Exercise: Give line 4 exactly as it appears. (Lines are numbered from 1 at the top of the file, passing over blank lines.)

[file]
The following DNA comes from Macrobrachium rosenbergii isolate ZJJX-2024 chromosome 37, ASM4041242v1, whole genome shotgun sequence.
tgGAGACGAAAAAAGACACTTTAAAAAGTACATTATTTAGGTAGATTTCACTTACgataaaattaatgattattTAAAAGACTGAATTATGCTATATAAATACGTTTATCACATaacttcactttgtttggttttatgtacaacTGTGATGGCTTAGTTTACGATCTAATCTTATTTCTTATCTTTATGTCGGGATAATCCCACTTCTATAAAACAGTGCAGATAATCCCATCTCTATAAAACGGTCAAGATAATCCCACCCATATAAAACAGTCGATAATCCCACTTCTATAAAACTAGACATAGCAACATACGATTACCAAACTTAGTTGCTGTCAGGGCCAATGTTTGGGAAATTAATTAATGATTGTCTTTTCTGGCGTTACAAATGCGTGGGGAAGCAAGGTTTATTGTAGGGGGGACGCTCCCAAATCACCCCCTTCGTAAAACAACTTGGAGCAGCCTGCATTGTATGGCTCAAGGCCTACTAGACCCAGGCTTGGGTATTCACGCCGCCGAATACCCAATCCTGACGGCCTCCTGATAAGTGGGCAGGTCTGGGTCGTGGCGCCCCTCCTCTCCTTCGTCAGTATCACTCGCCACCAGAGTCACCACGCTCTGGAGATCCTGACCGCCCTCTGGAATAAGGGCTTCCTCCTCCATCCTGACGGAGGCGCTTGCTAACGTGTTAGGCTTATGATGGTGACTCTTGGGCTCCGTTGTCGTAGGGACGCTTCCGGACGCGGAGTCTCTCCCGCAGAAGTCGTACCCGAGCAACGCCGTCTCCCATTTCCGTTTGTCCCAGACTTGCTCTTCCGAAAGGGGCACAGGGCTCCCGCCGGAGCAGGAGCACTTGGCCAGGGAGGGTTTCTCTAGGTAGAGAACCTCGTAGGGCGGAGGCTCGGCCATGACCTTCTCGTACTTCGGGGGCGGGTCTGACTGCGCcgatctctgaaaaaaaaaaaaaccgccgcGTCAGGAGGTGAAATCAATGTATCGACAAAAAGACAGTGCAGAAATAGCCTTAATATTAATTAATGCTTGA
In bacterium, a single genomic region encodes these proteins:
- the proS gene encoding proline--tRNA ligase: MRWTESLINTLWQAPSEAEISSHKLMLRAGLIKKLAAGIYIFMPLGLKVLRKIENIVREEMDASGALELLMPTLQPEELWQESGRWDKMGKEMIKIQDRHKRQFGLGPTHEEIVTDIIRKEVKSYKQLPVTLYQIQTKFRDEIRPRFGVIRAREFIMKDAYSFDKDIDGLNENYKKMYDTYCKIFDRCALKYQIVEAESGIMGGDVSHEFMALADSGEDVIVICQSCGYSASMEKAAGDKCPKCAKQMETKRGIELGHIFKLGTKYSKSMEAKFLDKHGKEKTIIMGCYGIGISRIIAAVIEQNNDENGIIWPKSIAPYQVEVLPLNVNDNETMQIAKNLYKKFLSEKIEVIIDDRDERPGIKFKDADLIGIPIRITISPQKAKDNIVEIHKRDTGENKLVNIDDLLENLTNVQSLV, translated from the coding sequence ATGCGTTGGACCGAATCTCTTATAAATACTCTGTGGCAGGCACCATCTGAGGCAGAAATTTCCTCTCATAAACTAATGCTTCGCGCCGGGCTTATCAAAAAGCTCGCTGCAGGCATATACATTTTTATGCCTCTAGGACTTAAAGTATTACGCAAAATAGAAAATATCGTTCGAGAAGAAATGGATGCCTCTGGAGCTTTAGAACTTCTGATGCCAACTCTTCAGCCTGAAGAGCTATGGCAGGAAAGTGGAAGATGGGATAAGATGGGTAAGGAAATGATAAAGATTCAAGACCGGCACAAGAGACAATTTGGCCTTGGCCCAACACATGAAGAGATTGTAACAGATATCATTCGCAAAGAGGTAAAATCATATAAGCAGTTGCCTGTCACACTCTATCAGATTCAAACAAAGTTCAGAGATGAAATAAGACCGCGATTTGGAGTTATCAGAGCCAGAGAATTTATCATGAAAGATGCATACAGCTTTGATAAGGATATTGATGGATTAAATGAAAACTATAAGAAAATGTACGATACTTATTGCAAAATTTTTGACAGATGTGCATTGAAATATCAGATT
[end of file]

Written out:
- the proS gene encoding proline--tRNA ligase: MRWTESLINTLWQAPSEAEISSHKLMLRAGLIKKLAAGIYIFMPLGLKVLRKIENIVREEMDASGALELLMPTLQPEELWQESGRWDKMGKEMIKIQDRHKRQFGLGPTHEEIVTDIIRKEVKSYKQLPVTLYQIQTKFRDEIRPRFGVIRAREFIMKDAYSFDKDIDGLNENYKKMYDTYCKIFDRCALKYQIVEAESGIMGGDVSHEFMALADSGEDVIVICQSCGYSASMEKAAGDKCPKCAKQMETKRGIELGHIFKLGTKYSKSMEAKFLDKHGKEKTIIMGCYGIGISRIIAAVIEQNNDENGIIWPKSIAPYQVEVLPLNVNDNETMQIAKNLYKKFLSEKIEVIIDDRDERPGIKFKDADLIGIPIRITISPQKAKDNIVEIHKRDTGENKLVNIDDLLENLTNVQSLV, translated from the coding sequence ATGCGTTGGACCGAATCTCTTATAAATACTCTGTGGCAGGCACCATCTGAGGCAGAAATTTCCTCTCATAAACTAATGCTTCGCGCCGGGCTTATCAAAAAGCTCGCTGCAGGCATATACATTTTTATGCCTCTAGGACTTAAAGTATTACGCAAAATAGAAAATATCGTTCGAGAAGAAATGGATGCCTCTGGAGCTTTAGAACTTCTGATGCCAACTCTTCAGCCTGAAGAGCTATGGCAGGAAAGTGGAAGATGGGATAAGATGGGTAAGGAAATGATAAAGATTCAAGACCGGCACAAGAGACAATTTGGCCTTGGCCCAACACATGAAGAGATTGTAACAGATATCATTCGCAAAGAGGTAAAATCATATAAGCAGTTGCCTGTCACACTCTATCAGATTCAAACAAAGTTCAGAGATGAAATAAGACCGCGATTTGGAGTTATCAGAGCCAGAGAATTTATCATGAAAGATGCATACAGCTTTGATAAGGATATTGATGGATTAAATGAAAACTATAAGAAAATGTACGATACTTATTGCAAAATTTTTGACAGATGTGCATTGAAATATCAGATT